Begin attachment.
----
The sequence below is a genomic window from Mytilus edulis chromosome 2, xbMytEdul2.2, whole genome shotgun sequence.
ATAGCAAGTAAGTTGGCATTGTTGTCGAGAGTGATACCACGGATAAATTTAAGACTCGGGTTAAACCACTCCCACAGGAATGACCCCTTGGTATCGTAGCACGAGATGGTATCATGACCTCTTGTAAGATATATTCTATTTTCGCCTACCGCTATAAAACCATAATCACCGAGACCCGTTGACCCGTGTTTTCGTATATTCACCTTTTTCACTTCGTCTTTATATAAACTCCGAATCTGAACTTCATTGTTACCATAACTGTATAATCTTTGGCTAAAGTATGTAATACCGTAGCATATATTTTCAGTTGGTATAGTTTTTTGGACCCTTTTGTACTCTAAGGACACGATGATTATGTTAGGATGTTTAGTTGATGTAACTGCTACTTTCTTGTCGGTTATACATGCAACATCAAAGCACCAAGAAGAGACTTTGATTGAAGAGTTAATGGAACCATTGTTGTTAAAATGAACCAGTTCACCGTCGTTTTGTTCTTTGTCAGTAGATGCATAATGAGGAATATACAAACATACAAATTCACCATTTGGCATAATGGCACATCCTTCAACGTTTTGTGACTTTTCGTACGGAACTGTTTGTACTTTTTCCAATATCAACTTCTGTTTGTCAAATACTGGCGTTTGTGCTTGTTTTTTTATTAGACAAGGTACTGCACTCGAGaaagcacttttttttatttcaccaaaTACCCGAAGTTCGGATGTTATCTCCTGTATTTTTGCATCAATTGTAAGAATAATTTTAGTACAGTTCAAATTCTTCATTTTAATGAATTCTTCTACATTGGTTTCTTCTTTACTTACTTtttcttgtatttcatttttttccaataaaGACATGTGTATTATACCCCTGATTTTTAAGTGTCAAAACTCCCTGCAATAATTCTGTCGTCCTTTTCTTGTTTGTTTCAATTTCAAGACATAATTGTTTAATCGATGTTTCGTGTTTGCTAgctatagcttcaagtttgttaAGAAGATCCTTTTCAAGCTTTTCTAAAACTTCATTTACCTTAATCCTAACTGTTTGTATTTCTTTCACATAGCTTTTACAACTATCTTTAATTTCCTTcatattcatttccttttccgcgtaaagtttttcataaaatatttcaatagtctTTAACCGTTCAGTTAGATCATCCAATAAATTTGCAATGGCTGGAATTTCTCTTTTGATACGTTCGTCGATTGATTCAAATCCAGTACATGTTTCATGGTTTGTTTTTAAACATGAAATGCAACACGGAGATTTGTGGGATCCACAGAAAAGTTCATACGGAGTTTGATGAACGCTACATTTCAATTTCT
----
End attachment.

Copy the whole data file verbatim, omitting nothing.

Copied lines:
The sequence below is a genomic window from Mytilus edulis chromosome 2, xbMytEdul2.2, whole genome shotgun sequence.
ATAGCAAGTAAGTTGGCATTGTTGTCGAGAGTGATACCACGGATAAATTTAAGACTCGGGTTAAACCACTCCCACAGGAATGACCCCTTGGTATCGTAGCACGAGATGGTATCATGACCTCTTGTAAGATATATTCTATTTTCGCCTACCGCTATAAAACCATAATCACCGAGACCCGTTGACCCGTGTTTTCGTATATTCACCTTTTTCACTTCGTCTTTATATAAACTCCGAATCTGAACTTCATTGTTACCATAACTGTATAATCTTTGGCTAAAGTATGTAATACCGTAGCATATATTTTCAGTTGGTATAGTTTTTTGGACCCTTTTGTACTCTAAGGACACGATGATTATGTTAGGATGTTTAGTTGATGTAACTGCTACTTTCTTGTCGGTTATACATGCAACATCAAAGCACCAAGAAGAGACTTTGATTGAAGAGTTAATGGAACCATTGTTGTTAAAATGAACCAGTTCACCGTCGTTTTGTTCTTTGTCAGTAGATGCATAATGAGGAATATACAAACATACAAATTCACCATTTGGCATAATGGCACATCCTTCAACGTTTTGTGACTTTTCGTACGGAACTGTTTGTACTTTTTCCAATATCAACTTCTGTTTGTCAAATACTGGCGTTTGTGCTTGTTTTTTTATTAGACAAGGTACTGCACTCGAGaaagcacttttttttatttcaccaaaTACCCGAAGTTCGGATGTTATCTCCTGTATTTTTGCATCAATTGTAAGAATAATTTTAGTACAGTTCAAATTCTTCATTTTAATGAATTCTTCTACATTGGTTTCTTCTTTACTTACTTtttcttgtatttcatttttttccaataaaGACATGTGTATTATACCCCTGATTTTTAAGTGTCAAAACTCCCTGCAATAATTCTGTCGTCCTTTTCTTGTTTGTTTCAATTTCAAGACATAATTGTTTAATCGATGTTTCGTGTTTGCTAgctatagcttcaagtttgttaAGAAGATCCTTTTCAAGCTTTTCTAAAACTTCATTTACCTTAATCCTAACTGTTTGTATTTCTTTCACATAGCTTTTACAACTATCTTTAATTTCCTTcatattcatttccttttccgcgtaaagtttttcataaaatatttcaatagtctTTAACCGTTCAGTTAGATCATCCAATAAATTTGCAATGGCTGGAATTTCTCTTTTGATACGTTCGTCGATTGATTCAAATCCAGTACATGTTTCATGGTTTGTTTTTAAACATGAAATGCAACACGGAGATTTGTGGGATCCACAGAAAAGTTCATACGGAGTTTGATGAACGCTACATTTCAATTTCT